Walter G. Montgomery says he has a PhD and writes in Scientific American:
In quantum mechanics, Heisenberg’s Uncertainty Principle holds that it is impossible to determine both the position and momentum of a particle. Heisenberg’s breakthrough relates to a subject of vital importance to America: the need for better communications practices in the science and technology fields.No, the uncertainty principle is not about our lack of knowledge about some final objective truth that we can might never achieve. There is plenty of certainty in science. Science has more certainty than any other field, except mathematics. Reporting on scientific experiments and other progress is just as certain as reporting in the business world, if not much more so. Usually scientists are at least trying to tell the truth in their press releases, while business press releases nearly always tell some partial truth designed to promote the sale of a product.
Communications is my profession, and I am concerned by what I see. ...
The third and most challenging way in which science and technology communications differ from communications practices in other fields brings us back to the Uncertainty Principle. In other realms, superior communications professionals work side-by-side with clients to craft consistent and compelling messages and documents that concern finite situations that occur in specific spaces and points in time. They may, for example, draft a press release to announce a company acquisition, a statement explaining a C-level executive succession or an internal communications piece that describes to company employees the importance of a new product or service launch. In each of those cases, our job is to explain what has happened in terms that are as concrete and definitive as possible.
Messaging around science and technology, however, is a different story, because science rarely involves certainty. Rather, science is a quest for objective truth that might never achieve a final, definitive outcome. Given that science is an ever-unfolding story in which the goal posts keep moving—and that today’s vouchsafed hypothesis might be modified six months from now—crafting solid messaging around uncertainty becomes a unique communications challenge.
The probabilities in quantum mechanics do have exactly the same physical interpretation as the probabilities resulting from ignorance in classical statistical physics – i.e. as the probabilities calculable from the distribution functions on the classical phase space. The actual difference between classical statistical physics and quantum mechanics is the uncertainty principle that governs the latter. The uncertainty principle says that some degree of the ignorance is fundamentally unavoidable, independently of the chosen observer, her measuring apparatus, or methodology. Mathematically speaking, the new feature of quantum mechanics is the nonzero commutator between generic enough observables. It is not just a specific technical feature of some particles; it is a key conceptual rule that holds everywhere in this quantum world: The truths themselves refuse to commute in this Universe.He is a little hard on Aaronson, who obviously understands quantum mechanics very well, but is correct about the uncertainty principle. The fundamental new feature of quantum mechanics is that observables do not commute, thereby necessitating and uncertainty in their measurements. Bohr and Heisenberg had this part of the theory exactly correct, and Einstein had it wrong. Progress in the last 75 years has only affirmed what Bohr and Heisenberg said. I cannot explain why Aaronson seems to have a different view, and writes:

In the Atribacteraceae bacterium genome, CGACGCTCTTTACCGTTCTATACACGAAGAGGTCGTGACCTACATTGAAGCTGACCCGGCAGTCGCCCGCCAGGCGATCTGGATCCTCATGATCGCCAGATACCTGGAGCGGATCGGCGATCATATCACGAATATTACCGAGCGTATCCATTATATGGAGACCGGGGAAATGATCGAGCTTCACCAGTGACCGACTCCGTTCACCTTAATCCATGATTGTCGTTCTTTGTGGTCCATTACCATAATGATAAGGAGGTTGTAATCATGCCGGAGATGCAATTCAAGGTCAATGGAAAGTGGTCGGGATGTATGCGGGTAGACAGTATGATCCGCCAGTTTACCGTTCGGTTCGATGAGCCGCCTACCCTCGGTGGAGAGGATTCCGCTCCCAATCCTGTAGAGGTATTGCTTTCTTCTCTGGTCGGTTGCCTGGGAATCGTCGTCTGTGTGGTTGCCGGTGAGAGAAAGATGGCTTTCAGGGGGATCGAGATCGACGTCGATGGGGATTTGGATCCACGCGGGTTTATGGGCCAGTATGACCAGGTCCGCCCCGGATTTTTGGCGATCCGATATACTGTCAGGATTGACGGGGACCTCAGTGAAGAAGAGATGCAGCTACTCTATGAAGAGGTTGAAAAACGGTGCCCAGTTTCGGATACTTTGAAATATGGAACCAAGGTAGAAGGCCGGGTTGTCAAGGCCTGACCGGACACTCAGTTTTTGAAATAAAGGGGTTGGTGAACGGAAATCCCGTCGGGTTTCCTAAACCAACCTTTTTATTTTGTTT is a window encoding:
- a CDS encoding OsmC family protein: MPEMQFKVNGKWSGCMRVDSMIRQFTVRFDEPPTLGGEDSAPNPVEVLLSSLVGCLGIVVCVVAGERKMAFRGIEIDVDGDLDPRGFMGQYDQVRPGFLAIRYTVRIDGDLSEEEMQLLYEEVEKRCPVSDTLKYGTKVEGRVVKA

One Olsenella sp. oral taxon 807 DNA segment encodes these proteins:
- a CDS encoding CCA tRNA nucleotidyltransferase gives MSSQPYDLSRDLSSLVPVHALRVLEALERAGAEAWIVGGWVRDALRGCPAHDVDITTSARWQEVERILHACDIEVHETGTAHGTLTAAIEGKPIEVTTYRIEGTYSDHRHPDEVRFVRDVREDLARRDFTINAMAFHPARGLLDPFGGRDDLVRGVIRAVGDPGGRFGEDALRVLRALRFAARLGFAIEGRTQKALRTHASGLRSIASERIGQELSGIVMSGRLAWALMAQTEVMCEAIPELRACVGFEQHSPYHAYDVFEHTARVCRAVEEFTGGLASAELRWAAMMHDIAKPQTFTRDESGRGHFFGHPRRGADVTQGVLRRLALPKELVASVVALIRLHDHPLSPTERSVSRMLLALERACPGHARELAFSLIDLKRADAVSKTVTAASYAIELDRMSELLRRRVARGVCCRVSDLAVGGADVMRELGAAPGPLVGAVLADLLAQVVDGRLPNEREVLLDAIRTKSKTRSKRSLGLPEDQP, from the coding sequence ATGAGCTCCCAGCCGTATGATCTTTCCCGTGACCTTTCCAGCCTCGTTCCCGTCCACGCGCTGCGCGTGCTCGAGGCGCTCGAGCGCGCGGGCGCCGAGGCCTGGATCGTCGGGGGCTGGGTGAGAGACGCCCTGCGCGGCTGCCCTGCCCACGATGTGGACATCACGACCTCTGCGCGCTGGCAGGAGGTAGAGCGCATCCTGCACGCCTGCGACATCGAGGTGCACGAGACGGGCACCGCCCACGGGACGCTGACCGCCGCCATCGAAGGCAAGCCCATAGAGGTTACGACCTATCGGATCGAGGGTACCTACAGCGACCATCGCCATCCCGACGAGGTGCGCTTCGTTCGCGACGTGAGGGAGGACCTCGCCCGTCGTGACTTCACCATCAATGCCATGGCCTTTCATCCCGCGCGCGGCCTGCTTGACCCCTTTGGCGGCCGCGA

It seems very obvious to me that Scott Aaronson doesn't understand these basic conceptual findings about the character of probabilities in statistical physics and quantum mechanics. He's not the only one; almost everyone else who loves to write "popular" texts about quantum mechanics these days is similarly deluded. These people maintain some insane anti-Bohr, anti-Heisenberg sentiments that prevent them from seeing that by these assaults against the deepest findings done by these two men (and their school), they are exactly as canonical crackpots as "biologists" who love to constantly assault Darwin's "mistakes".
You might say that Bohr and Heisenberg got closer to what we now know to be the truth about QM (i.e., that local hidden-variable theories can’t work, and the probabilities in QM can’t have an ordinary ignorance interpretation like in QM). ...The probabilities in QM certainly do have an ordinary ignorance interpretation, with that ignorance being the ignorance of measurement. They are not interpreted as probabilities of hidden variables, of course, as Bohr and Heisenberg rejected the sort of hidden variable theories that Einstein and others stubbornly and wrongly clung to.
Bohr and Heisenberg both had the properties of
(1) putting way more stress on “wave/particle complementarity” and the uncertainty principle than we’d put today,
(2) bizarrely, saying almost nothing about the aspects of QM we do see as central today, like entanglement, the enormous size of Hilbert space, or amplitudes being complex-valued analogues of probabilities, ...
Entanglement is overrated. The enormous size of Hilbert space is a trivial mathematical fact, and not that important unless you are arguing for some silly theory like the Many Worlds Interpretation. I also do not agree that the amplitudes are complex-valued analogues of probabilities. The amplitudes can be used to calculate probabilities, but that's all. Aaronson has his own popular book on quantum mechanics, but he has some distorted views.
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